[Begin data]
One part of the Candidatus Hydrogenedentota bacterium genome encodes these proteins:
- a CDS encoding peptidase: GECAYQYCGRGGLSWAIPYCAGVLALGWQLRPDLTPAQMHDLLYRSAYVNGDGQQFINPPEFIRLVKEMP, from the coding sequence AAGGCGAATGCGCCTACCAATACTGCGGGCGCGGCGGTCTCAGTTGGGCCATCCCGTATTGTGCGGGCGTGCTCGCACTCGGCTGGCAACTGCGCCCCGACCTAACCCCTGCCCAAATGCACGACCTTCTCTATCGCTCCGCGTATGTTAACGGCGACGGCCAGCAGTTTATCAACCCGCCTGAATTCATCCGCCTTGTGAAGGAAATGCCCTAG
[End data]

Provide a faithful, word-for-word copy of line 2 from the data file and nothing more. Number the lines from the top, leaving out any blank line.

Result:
- a CDS encoding peptidase: GECAYQYCGRGGLSWAIPYCAGVLALGWQLRPDLTPAQMHDLLYRSAYVNGDGQQFINPPEFIRLVKEMP, from the coding sequence AAGGCGAATGCGCCTACCAATACTGCGGGCGCGGCGGTCTCAGTTGGGCCATCCCGTATTGTGCGGGCGTGCTCGCACTCGGCTGGCAACTGCGCCCCGACCTAACCCCTGCCCAAATGCACGACCTTCTCTATCGCTCCGCGTATGTTAACGGCGACGGCCAGCAGTTTATCAACCCGCCTGAATTCATCCGCCTTGTGAAGGAAATGCCCTAG